worth a read
the government ban applies to all experiments that might make these viruses more dangerous in any mammal.
In response to questions from NPR, an NIH spokesperson sent this explanation:
"These three agents that are subject to the pause share the characteristics of not only being human health threats " causing in some instances significant morbidity and mortality, as you know " but furthermore having the potential to be the agents of a pandemic because they are transmitted easily by respiratory droplets. So experiments that would make them even more pathogenic in mammals (and hence potentially in people) were concerning enough to warrant placing those experiments under the pause until their risks and benefits could be better characterized."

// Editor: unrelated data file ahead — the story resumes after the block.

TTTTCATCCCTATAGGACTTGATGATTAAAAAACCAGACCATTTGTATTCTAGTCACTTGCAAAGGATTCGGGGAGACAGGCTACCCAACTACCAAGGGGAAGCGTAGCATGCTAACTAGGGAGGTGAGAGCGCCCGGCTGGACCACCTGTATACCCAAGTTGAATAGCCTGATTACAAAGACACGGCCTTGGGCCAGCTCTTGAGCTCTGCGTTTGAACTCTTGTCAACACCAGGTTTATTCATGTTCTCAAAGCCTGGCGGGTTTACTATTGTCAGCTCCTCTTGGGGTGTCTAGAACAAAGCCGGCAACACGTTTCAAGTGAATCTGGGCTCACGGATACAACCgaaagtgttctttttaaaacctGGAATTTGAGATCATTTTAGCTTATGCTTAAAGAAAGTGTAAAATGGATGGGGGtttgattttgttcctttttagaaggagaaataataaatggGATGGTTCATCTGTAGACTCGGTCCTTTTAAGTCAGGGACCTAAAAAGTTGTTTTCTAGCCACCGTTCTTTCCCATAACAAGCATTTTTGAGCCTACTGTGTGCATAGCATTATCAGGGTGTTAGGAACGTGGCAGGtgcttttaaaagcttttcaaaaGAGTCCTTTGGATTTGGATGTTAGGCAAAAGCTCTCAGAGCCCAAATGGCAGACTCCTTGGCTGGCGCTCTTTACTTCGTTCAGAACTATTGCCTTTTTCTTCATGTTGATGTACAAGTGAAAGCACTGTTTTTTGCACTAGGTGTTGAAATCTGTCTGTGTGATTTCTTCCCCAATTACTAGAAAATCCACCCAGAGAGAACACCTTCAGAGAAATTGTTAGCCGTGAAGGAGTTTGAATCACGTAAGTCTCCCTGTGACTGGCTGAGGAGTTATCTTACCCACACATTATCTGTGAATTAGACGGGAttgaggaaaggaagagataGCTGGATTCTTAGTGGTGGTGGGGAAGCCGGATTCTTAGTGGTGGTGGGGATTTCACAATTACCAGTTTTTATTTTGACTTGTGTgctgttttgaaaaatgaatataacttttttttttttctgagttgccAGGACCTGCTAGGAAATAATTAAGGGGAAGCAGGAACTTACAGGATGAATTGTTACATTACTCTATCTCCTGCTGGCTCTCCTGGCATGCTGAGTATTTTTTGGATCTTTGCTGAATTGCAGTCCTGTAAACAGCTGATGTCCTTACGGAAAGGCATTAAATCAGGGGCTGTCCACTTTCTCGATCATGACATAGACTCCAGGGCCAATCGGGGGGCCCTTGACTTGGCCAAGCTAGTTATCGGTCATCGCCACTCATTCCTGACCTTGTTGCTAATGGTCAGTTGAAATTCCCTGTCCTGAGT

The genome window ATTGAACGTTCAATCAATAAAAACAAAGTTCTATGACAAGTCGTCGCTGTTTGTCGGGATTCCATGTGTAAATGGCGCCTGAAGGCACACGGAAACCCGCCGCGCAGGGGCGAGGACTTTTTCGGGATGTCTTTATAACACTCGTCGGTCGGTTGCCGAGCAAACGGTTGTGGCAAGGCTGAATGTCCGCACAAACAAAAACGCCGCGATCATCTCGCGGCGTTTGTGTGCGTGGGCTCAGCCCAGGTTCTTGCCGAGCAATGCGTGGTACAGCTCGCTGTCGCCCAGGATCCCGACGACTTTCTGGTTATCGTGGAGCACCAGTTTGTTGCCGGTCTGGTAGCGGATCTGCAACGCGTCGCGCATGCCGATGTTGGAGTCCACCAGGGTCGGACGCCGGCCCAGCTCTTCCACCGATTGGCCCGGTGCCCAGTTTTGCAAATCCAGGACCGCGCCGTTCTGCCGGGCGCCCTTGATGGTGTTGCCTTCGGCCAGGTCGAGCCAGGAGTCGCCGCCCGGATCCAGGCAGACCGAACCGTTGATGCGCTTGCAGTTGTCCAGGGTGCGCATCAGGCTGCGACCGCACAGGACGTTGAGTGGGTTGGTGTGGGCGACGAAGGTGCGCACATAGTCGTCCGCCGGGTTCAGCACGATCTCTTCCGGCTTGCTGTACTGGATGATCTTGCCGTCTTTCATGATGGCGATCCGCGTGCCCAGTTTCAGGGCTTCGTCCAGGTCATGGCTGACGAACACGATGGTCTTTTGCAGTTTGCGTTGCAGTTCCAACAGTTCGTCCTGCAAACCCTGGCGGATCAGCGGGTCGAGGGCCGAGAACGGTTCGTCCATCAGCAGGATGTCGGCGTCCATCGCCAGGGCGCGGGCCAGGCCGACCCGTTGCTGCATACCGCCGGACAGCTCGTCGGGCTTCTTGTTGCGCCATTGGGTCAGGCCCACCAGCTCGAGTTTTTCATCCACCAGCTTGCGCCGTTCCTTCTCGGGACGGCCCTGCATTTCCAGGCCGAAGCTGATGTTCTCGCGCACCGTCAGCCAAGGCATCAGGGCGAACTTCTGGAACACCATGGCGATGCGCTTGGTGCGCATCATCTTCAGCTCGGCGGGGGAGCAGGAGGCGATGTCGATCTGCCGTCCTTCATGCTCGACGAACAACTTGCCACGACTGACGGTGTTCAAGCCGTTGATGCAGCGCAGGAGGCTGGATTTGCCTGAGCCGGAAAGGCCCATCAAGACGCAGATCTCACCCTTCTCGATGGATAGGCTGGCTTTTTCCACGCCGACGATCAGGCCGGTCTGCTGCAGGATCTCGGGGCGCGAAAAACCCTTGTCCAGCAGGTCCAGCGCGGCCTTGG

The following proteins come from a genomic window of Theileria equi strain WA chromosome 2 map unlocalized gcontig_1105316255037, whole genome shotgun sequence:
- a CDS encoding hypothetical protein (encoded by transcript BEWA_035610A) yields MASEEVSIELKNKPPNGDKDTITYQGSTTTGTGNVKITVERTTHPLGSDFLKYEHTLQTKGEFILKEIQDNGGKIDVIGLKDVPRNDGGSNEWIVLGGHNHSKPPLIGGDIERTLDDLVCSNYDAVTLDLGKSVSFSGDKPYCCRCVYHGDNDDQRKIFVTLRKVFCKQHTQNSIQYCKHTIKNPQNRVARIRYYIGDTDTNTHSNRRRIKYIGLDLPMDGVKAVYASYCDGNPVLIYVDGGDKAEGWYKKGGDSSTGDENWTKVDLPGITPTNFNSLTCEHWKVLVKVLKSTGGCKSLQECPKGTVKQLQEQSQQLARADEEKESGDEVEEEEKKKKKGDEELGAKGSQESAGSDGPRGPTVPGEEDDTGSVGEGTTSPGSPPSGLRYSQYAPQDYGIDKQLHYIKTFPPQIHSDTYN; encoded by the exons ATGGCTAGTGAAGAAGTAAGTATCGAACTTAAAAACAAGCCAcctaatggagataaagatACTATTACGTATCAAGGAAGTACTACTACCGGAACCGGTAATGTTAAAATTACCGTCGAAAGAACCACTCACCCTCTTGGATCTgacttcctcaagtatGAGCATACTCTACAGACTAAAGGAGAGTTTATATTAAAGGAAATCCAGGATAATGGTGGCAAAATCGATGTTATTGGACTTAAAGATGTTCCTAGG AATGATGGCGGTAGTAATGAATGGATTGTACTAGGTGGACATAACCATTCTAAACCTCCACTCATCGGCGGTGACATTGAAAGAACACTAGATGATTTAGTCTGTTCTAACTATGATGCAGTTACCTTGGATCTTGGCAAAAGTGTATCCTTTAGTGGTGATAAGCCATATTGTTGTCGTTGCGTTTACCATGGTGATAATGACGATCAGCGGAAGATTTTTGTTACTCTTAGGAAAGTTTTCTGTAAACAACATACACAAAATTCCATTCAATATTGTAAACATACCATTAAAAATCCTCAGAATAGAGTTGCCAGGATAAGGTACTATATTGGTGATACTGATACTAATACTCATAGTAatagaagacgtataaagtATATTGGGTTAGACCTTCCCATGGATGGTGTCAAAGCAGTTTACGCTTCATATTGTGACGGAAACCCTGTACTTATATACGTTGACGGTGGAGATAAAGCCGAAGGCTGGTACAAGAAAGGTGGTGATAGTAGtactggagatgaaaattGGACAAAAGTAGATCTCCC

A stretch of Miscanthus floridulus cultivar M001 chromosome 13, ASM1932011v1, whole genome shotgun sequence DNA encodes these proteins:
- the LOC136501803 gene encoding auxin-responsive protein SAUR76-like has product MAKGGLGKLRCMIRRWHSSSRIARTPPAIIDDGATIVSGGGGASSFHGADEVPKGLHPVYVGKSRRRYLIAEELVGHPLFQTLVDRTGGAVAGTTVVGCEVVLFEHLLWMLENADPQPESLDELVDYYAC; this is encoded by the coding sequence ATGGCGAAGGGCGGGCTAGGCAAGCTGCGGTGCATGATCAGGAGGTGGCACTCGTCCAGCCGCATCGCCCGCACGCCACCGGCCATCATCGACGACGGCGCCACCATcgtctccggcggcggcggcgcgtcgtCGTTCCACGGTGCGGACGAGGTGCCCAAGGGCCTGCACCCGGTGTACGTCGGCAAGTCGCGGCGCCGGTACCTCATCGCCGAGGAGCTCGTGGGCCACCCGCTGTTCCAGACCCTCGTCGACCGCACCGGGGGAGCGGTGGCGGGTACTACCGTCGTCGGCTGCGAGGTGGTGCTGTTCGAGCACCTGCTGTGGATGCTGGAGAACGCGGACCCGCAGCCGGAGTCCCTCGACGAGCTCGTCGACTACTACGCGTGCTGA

But Baric says, when it comes to SARS and MERS, there are key differences between people and mice.
"No. 1, mice don't sneeze," says Baric, so they don't transmit these diseases through the air. And he says the process of adapting these viruses to mice actually makes the germs less able to infect human cells.
"They're safer," says Baric.